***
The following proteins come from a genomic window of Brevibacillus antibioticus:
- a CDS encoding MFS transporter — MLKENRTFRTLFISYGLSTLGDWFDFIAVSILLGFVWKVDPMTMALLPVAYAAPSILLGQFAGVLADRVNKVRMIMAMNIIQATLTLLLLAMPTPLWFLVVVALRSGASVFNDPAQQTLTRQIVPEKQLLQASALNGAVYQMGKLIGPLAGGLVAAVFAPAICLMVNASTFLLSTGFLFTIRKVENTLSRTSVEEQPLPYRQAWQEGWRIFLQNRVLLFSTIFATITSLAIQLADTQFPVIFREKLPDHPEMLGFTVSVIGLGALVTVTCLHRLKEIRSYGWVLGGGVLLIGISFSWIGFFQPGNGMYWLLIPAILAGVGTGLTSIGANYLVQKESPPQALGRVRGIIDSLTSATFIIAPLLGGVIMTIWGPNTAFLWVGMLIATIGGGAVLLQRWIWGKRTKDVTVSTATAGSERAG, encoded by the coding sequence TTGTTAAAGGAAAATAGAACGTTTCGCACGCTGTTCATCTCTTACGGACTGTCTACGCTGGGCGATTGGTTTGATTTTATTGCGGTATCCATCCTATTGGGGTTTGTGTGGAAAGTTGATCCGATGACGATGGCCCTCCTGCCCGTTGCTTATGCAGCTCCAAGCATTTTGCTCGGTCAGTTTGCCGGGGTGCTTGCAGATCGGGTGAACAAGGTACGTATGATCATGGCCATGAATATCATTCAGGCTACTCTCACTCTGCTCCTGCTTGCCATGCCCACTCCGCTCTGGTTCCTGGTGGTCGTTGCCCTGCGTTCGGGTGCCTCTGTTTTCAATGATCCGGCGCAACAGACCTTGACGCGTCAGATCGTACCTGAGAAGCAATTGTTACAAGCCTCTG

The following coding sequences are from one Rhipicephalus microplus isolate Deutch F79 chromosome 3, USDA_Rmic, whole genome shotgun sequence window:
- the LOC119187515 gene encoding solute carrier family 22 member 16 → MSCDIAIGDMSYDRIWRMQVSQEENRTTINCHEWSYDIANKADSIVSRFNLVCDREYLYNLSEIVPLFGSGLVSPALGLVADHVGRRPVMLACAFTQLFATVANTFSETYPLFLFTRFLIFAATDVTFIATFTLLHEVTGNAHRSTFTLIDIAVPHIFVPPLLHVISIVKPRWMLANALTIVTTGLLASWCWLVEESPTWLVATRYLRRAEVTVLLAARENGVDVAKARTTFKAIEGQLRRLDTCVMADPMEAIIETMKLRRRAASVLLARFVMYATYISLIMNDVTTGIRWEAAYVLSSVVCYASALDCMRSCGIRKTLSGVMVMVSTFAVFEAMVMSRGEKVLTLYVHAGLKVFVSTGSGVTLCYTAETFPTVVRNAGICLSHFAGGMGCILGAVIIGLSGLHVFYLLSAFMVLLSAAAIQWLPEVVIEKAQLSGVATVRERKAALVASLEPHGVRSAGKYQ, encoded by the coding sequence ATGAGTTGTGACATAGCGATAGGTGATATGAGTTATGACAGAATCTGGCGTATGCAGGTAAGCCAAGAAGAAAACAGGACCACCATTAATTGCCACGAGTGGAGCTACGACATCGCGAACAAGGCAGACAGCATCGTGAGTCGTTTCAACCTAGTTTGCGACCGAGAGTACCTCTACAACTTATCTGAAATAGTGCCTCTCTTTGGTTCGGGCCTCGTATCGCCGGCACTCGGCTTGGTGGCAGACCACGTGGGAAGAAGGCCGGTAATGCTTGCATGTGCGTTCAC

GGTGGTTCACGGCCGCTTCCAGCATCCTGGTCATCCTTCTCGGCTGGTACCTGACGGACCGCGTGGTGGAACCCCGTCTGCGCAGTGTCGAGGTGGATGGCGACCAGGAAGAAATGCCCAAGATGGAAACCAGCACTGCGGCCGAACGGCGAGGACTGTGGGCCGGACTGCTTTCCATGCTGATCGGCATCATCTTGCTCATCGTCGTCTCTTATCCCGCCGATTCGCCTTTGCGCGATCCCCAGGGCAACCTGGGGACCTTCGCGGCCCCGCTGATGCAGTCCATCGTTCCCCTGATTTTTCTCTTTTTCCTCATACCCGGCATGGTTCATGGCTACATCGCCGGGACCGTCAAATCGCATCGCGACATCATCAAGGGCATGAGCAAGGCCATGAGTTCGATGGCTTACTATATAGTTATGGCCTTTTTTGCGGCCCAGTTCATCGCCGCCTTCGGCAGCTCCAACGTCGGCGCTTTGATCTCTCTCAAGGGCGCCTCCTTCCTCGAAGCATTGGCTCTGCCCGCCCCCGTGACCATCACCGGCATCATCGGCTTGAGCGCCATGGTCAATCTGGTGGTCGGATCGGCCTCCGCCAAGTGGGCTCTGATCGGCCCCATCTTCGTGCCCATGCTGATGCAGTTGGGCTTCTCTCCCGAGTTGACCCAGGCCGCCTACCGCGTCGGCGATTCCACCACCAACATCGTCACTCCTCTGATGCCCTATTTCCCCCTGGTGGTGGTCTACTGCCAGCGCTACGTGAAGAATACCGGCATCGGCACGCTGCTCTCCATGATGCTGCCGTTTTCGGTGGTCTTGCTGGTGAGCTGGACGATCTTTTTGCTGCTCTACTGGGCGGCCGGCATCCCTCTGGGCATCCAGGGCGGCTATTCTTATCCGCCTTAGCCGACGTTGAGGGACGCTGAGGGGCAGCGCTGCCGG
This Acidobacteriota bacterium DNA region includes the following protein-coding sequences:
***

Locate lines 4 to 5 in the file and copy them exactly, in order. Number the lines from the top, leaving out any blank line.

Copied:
- the LOC119187515 gene encoding solute carrier family 22 member 16 → MSCDIAIGDMSYDRIWRMQVSQEENRTTINCHEWSYDIANKADSIVSRFNLVCDREYLYNLSEIVPLFGSGLVSPALGLVADHVGRRPVMLACAFTQLFATVANTFSETYPLFLFTRFLIFAATDVTFIATFTLLHEVTGNAHRSTFTLIDIAVPHIFVPPLLHVISIVKPRWMLANALTIVTTGLLASWCWLVEESPTWLVATRYLRRAEVTVLLAARENGVDVAKARTTFKAIEGQLRRLDTCVMADPMEAIIETMKLRRRAASVLLARFVMYATYISLIMNDVTTGIRWEAAYVLSSVVCYASALDCMRSCGIRKTLSGVMVMVSTFAVFEAMVMSRGEKVLTLYVHAGLKVFVSTGSGVTLCYTAETFPTVVRNAGICLSHFAGGMGCILGAVIIGLSGLHVFYLLSAFMVLLSAAAIQWLPEVVIEKAQLSGVATVRERKAALVASLEPHGVRSAGKYQ, encoded by the coding sequence ATGAGTTGTGACATAGCGATAGGTGATATGAGTTATGACAGAATCTGGCGTATGCAGGTAAGCCAAGAAGAAAACAGGACCACCATTAATTGCCACGAGTGGAGCTACGACATCGCGAACAAGGCAGACAGCATCGTGAGTCGTTTCAACCTAGTTTGCGACCGAGAGTACCTCTACAACTTATCTGAAATAGTGCCTCTCTTTGGTTCGGGCCTCGTATCGCCGGCACTCGGCTTGGTGGCAGACCACGTGGGAAGAAGGCCGGTAATGCTTGCATGTGCGTTCAC

GGTGGTTCACGGCCGCTTCCAGCATCCTGGTCATCCTTCTCGGCTGGTACCTGACGGACCGCGTGGTGGAACCCCGTCTGCGCAGTGTCGAGGTGGATGGCGACCAGGAAGAAATGCCCAAGATGGAAACCAGCACTGCGGCCGAACGGCGAGGACTGTGGGCCGGACTGCTTTCCATGCTGATCGGCATCATCTTGCTCATCGTCGTCTCTTATCCCGCCGATTCGCCTTTGCGCGATCCCCAGGGCAACCTGGGGACCTTCGCGGCCCCGCTGATGCAGTCCATCGTTCCCCTGATTTTTCTCTTTTTCCTCATACCCGGCATGGTTCATGGCTACATCGCCGGGACCGTCAAATCGCATCGCGACATCATCAAGGGCATGAGCAAGGCCATGAGTTCGATGGCTTACTATATAGTTATGGCCTTTTTTGCGGCCCAGTTCATCGCCGCCTTCGGCAGCTCCAACGTCGGCGCTTTGATCTCTCTCAAGGGCGCCTCCTTCCTCGAAGCATTGGCTCTGCCCGCCCCCGTGACCATCACCGGCATCATCGGCTTGAGCGCCATGGTCAATCTGGTGGTCGGATCGGCCTCCGCCAAGTGGGCTCTGATCGGCCCCATCTTCGTGCCCATGCTGATGCAGTTGGGCTTCTCTCCCGAGTTGACCCAGGCCGCCTACCGCGTCGGCGATTCCACCACCAACATCGTCACTCCTCTGATGCCCTATTTCCCCCTGGTGGTGGTCTACTGCCAGCGCTACGTGAAGAATACCGGCATCGGCACGCTGCTCTCCATGATGCTGCCGTTTTCGGTGGTCTTGCTGGTGAGCTGGACGATCTTTTTGCTGCTCTACTGGGCGGCCGGCATCCCTCTGGGCATCCAGGGCGGCTATTCTTATCCGCCTTAGCCGACGTTGAGGGACGCTGAGGGGCAGCGCTGCCGG